In effect, by working naively, the detector will give a correct answer for the string, but it might not be the correct answer for your entire text. Also, notice that it detects some text from cp to be Shift-JIS. There have been many flavors of Shift-JIS over the years by multiple vendors and standards bodies with varying levels of backward compatibility.
Notice that each time, the library was super confident 0. Hopefully, you can appreciate that the constantly changing and sometimes competing standards for different languages makes for a very complicated universe. This sort of problem space makes for fertile ground for bugs. The engineer who wrote the detector might be just unaware of a subtlety or edge case.
Or they favored one competing standard over another for whatever reason. Some of these encoding interactions are so rare and system-specific, you might be among the few who will ever come across them.
This thread is locked. You can follow the question or vote as helpful, but you cannot reply to this thread. I have the same question 4. Hello, Thank you for your interest in Windows Have you checked if Windows 10 is successfully activated on your computer? You know, the binary numeral system of zeros and ones.
Humans, on the other hand, understand characters only. You know, the building blocks of the natural languages. So, to handle human readable characters using a computer read, write, store, transfer, etcetera , they have to be converted to bytes.
One byte is an ordered collection of eight zeros or ones bits. The characters are only used for pure presentation to humans. Behind any character you see, there is a certain order of bits. For a computer a character is in fact nothing less or more than a simple graphical picture a font which has an unique "identifier" in form of a certain order of bits. To convert between chars and bytes a computer needs a mapping where every unique character is associated with unique bytes.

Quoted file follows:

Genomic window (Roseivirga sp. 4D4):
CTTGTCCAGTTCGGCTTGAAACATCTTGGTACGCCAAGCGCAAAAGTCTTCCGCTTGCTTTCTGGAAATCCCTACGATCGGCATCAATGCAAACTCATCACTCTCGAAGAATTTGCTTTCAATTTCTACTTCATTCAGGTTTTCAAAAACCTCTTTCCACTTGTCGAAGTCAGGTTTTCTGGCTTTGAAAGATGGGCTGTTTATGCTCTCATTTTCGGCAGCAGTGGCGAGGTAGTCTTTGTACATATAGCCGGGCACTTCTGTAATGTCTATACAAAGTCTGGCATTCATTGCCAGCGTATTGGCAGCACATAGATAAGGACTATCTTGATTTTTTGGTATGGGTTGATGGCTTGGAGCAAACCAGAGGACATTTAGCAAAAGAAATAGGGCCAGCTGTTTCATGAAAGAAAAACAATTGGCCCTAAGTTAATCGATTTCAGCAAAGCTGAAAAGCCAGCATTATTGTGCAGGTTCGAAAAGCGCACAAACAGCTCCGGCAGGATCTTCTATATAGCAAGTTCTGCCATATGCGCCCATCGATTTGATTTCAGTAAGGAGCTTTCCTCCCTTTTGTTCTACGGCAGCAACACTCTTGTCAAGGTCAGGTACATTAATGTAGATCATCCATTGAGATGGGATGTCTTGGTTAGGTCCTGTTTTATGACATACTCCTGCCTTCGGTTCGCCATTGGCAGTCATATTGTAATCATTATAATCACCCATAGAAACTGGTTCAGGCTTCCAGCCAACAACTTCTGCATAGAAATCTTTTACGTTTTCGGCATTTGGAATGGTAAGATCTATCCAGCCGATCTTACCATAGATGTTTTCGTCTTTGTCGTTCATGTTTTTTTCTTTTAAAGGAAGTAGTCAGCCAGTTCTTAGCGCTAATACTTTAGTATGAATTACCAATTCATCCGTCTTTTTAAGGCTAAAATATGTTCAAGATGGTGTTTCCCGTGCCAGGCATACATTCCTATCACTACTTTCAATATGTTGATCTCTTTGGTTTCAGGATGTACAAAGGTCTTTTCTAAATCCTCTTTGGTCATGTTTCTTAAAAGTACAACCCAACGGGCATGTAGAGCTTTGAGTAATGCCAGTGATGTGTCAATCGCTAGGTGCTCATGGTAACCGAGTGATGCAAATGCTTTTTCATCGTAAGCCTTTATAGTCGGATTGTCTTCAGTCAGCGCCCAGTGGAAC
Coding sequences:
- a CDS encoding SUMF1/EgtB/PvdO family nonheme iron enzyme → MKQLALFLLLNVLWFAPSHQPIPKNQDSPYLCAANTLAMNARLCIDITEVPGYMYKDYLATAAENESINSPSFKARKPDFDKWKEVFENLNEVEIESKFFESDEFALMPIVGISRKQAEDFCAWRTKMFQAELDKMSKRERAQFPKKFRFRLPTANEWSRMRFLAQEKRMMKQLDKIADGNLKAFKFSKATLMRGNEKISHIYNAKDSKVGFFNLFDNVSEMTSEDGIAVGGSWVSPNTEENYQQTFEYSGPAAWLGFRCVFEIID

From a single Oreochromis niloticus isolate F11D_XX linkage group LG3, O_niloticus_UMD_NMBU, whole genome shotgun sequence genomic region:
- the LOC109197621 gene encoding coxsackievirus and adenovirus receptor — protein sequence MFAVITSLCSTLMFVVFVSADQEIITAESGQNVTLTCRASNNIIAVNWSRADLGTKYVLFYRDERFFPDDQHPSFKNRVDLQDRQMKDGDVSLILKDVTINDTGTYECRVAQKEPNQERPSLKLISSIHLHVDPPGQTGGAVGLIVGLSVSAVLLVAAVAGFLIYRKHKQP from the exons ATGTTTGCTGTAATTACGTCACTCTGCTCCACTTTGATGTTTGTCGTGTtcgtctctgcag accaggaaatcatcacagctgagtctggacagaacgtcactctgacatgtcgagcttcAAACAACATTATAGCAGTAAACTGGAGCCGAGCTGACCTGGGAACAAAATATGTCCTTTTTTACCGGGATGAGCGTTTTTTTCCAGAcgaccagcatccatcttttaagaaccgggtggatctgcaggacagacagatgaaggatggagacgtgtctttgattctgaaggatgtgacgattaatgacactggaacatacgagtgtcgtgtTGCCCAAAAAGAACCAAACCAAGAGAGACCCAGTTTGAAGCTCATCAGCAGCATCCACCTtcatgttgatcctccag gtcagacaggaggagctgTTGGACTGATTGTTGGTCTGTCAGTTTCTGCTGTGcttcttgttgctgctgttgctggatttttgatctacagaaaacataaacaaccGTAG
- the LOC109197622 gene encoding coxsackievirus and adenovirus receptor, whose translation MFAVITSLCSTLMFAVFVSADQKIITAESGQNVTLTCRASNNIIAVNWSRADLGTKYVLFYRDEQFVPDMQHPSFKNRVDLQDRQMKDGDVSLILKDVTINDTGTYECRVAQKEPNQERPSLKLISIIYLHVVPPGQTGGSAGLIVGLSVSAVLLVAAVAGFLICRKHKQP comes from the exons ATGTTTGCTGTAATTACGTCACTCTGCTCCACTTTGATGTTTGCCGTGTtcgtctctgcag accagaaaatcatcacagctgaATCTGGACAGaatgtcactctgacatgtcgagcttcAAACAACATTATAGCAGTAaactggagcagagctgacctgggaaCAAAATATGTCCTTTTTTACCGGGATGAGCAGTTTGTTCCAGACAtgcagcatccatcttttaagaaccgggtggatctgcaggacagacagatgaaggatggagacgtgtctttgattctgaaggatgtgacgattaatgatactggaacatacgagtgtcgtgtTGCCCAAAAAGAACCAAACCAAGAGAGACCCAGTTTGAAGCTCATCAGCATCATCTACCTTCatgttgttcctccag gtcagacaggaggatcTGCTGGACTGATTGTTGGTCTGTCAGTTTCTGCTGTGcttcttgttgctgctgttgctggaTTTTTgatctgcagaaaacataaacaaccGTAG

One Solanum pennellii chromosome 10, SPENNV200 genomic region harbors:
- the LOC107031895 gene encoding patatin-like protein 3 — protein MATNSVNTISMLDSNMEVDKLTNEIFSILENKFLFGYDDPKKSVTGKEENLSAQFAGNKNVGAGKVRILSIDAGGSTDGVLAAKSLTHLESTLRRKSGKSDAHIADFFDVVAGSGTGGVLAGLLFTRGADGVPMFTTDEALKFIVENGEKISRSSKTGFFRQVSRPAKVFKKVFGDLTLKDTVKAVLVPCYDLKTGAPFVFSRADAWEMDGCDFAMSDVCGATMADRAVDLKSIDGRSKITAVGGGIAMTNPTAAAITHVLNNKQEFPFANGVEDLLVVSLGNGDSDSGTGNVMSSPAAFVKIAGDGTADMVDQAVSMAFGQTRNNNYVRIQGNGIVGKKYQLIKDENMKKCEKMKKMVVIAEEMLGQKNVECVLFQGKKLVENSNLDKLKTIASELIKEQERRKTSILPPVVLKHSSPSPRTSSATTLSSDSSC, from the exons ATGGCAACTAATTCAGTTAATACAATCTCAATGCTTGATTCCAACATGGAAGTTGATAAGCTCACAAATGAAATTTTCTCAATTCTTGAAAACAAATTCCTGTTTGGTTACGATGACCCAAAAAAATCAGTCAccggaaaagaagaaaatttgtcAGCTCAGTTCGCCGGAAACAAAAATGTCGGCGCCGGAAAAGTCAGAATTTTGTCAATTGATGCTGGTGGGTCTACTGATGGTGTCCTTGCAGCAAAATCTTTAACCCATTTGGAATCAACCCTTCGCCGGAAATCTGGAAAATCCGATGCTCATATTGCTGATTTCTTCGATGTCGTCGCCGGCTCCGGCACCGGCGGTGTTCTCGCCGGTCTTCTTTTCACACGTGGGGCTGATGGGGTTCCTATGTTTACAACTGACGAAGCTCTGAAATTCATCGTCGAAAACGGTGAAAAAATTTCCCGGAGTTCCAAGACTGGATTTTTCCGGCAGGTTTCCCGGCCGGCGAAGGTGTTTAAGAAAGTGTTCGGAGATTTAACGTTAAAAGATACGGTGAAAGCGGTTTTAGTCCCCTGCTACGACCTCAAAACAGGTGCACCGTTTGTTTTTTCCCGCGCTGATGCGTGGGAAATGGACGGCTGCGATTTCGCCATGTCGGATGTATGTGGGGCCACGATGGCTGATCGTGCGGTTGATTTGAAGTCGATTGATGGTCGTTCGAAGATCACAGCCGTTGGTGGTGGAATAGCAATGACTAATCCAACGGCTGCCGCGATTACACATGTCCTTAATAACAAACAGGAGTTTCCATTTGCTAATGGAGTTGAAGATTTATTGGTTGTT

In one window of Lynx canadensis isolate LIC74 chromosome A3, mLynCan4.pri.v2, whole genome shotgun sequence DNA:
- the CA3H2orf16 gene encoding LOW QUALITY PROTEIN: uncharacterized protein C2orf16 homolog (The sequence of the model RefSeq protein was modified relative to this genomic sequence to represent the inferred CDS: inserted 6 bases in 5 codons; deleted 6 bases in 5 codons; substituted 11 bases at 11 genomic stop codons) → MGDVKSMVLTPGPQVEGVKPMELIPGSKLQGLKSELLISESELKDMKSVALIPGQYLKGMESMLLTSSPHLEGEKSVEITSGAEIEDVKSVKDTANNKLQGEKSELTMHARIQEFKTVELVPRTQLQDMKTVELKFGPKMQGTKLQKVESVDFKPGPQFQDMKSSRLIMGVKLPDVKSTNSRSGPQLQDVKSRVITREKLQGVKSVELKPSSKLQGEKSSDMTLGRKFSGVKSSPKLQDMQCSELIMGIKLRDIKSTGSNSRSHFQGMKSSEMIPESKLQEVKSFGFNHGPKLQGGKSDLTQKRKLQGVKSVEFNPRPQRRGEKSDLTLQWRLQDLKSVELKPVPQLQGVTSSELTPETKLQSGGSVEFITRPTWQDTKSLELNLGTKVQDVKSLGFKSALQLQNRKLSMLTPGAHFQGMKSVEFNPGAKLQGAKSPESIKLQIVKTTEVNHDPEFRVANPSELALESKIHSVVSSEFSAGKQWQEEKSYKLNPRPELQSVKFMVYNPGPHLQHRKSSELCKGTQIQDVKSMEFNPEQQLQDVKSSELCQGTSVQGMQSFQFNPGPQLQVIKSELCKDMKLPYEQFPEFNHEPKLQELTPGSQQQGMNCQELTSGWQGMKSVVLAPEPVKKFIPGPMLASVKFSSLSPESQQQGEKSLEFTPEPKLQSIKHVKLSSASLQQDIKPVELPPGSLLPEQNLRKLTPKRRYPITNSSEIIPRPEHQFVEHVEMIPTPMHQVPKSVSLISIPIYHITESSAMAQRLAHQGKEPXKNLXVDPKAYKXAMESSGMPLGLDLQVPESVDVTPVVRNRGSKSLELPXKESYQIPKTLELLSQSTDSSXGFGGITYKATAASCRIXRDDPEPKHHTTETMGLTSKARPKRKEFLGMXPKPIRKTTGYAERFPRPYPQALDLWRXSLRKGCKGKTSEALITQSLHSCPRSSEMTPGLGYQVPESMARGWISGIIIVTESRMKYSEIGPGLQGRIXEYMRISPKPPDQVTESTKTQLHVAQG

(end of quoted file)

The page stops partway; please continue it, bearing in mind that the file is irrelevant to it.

This mapping is also called the character encoding. The character encoding exist of basically two parts. The one is the character set charset , which represents all of the unique characters. The other is the numeral representation of each of the characters of the charset. The numeral representation to humans is usually in hexadecimal, which is in turn easily to be "converted" to bytes both are just numeral systems, only with a different base.
The world would be much simpler if only one character encoding existed. That would have been clear enough for everyone. Unfortunately the truth is different. There are a lot of different character encodings, each with its own charsets and numeral mappings.
So it may be obvious that a character which is converted to bytes using character encoding X may not be the same character when it is converted back from bytes using character encoding Y. That would in turn lead to confusion among humans, because they wouldn't understand the way the computer represented their natural language.
Humans would see completely different characters and thus not be able to understand the "language" which is also known as the " mojibake ". It can also happen that humans would not see any linguistic character at all, because the numeral representation of the character in question isn't covered by the numeral mapping of the character encoding used.
It's simply unknown. How such an unknown character is displayed differs per application which handles the character. In the webbrowser world, Firefox would display an unknown character as a black diamond with a question mark in it, while Internet Explorer would display it as an empty white square with a black border.
Internet Explorer simply doesn't have a font a graphical picture for it, hence the empty square.